Here I am in Pont-l’Abbé in the Finistère. I have an appointment with Solenn Boënnec, the scientific manager at the Bigouden Museum. Bigouden is particularly recognized for its textile traditions. Solenn’s passion for these traditions, this know-how begins with her grandmother who wore the traditional headdress, in the Celtic Circles.
At Carré Royal we rely on many textile traditions, while regularly creating collections in coated canvas (from Northern Italy), in Harris Tweed (from Scotland). After which, we mix materials, and combine different skills, to create wallets, clutches, shopping bags.
The traditions of embroidery
Solenn mentions the importance of embroidery in the wardrobe of rural communities in the Bigouden region.
The use of embroidery was well established at the beginning of the 19th century. The profession of embroiderer is first and foremost an itinerant, masculine profession. The embroiderers move, in fact, from farm to farm to carry out their work, often on very thick woolen sheets with colored silk threads.
La Maison Pichavant
In 1867, Maison Pichavant moved to Pont-l’Abbé. This company had a driving role in the development of the textile industry in the Bigouden region. The company, while serving the local market, benefited from the “Bretonisation” of clothing and conquered urban markets, mainly through the intermediary of Parisian department stores.
Through the installation of this industry in the city, women participated in the development of this know-how, in particular with the work of “white embroidery”, 1880s onward. They used the picot technique.
Afterward, due to the drop in orders from rural communities, local players turned to new markets, the one of Arts & Decorative, with the development of religious embroidery, embroidery for armchairs, curtains, and tablecloths.
This industry unfortunately almost disappeared in the 1950s/1960s.
Within Carré Royal, we also made wallets with embroidery, mainly floral patterns.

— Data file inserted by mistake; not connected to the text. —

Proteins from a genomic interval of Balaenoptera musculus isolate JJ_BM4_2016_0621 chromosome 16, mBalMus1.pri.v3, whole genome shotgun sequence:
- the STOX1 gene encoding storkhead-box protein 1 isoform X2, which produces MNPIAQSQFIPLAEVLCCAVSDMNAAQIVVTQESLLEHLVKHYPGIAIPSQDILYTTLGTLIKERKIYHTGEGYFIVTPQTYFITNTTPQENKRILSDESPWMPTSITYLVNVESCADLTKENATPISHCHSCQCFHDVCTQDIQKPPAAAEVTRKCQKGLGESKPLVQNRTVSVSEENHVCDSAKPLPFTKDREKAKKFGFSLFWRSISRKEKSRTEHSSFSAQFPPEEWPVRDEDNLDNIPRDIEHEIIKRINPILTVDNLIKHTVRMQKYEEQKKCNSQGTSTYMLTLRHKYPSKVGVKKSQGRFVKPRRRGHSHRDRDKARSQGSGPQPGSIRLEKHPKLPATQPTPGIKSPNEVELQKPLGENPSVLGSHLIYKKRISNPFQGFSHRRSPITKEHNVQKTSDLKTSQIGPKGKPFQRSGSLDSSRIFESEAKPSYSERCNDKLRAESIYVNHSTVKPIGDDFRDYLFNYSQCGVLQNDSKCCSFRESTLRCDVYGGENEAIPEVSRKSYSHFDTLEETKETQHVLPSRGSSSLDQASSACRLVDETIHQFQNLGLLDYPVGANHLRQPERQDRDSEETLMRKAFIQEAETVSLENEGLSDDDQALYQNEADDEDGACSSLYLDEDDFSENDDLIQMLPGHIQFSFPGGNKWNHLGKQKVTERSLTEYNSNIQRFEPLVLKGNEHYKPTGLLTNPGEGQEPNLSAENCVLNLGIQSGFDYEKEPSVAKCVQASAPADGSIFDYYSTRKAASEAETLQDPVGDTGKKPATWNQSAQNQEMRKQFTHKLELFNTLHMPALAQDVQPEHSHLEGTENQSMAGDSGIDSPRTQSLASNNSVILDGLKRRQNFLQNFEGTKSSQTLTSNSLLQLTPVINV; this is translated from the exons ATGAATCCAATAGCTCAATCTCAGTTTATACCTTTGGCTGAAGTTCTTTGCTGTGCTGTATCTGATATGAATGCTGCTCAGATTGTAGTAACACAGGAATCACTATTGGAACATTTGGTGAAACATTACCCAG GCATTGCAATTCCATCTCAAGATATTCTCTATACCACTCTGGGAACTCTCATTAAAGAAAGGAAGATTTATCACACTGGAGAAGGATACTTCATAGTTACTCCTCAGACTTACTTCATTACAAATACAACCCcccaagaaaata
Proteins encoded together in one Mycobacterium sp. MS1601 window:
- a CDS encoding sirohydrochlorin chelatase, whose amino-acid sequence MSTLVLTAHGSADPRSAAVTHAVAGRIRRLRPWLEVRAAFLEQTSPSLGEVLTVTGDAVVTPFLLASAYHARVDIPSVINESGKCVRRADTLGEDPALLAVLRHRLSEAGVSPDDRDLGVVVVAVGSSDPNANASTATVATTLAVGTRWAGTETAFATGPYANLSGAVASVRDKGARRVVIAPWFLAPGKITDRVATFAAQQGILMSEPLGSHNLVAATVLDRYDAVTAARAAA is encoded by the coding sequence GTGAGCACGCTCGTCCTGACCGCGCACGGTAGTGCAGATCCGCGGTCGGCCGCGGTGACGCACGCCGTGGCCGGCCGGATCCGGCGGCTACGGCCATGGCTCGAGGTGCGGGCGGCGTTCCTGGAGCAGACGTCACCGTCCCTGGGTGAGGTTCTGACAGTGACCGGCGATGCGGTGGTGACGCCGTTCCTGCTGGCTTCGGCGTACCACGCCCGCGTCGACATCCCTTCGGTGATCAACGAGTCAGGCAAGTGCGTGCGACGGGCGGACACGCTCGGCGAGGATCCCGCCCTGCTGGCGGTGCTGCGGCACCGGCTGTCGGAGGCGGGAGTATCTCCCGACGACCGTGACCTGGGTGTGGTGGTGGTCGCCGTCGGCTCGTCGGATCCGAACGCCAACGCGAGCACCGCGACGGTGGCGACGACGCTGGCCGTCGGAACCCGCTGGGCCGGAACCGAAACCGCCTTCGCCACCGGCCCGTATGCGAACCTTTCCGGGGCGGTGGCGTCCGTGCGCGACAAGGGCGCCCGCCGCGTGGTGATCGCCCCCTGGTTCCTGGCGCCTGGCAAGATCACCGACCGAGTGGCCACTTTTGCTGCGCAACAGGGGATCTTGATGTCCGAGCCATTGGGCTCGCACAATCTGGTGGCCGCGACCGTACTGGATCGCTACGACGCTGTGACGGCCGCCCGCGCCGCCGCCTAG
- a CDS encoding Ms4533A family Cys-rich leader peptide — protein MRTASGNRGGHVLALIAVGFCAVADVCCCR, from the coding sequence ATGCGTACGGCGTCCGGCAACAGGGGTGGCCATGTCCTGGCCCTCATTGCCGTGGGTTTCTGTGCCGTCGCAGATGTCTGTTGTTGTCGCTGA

In 1902, Brittany was hit by the sardine crisis. This crisis caused major economic difficulties. Several factory owners, including many women, imported and developed this know-how, this activity by leaning on crochet lace, a technique which was borrowed from the Irish.
The Bigoudene headdress
The Bigoudene headdress is the traditional headdress worn by women in the Bigouden region. The latter was small in the 19th century, its size grew from 1905 until 1930, gaining on average 1 cm per year, to reach a maximum size of 40cm during the Second World War.
This embroidery or lace know-how essentially continues today, locally, in associations or with designers like Mathias Ouvrard.
I will be delighted to come across other textile traditions in France or elsewhere, do not hesitate writing to me.
The photographs in this letter, and, on our Instagram and Facebook pages are from the Bigouden Museum or the private collection of Solenn Boënnec. These photographs show in particular the grandmother of Mrs. Boënnec.
To know more about my letter and the author, I invite you to visit our Carré Royal Letters page.
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The history and ethnography journal of the Bigouden region, Cap Caval
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The Letter– The Box Tops
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Boutique : Fleurs de Carotte
It is thanks to Caroline and Anne-Sophie at Fleurs de Carotte, in Pont l’Abbé, that I was able to discover the incredible textile tradition in the Bigouden region. Fleurs de Carotte presents our collections of Carré Royal accessories.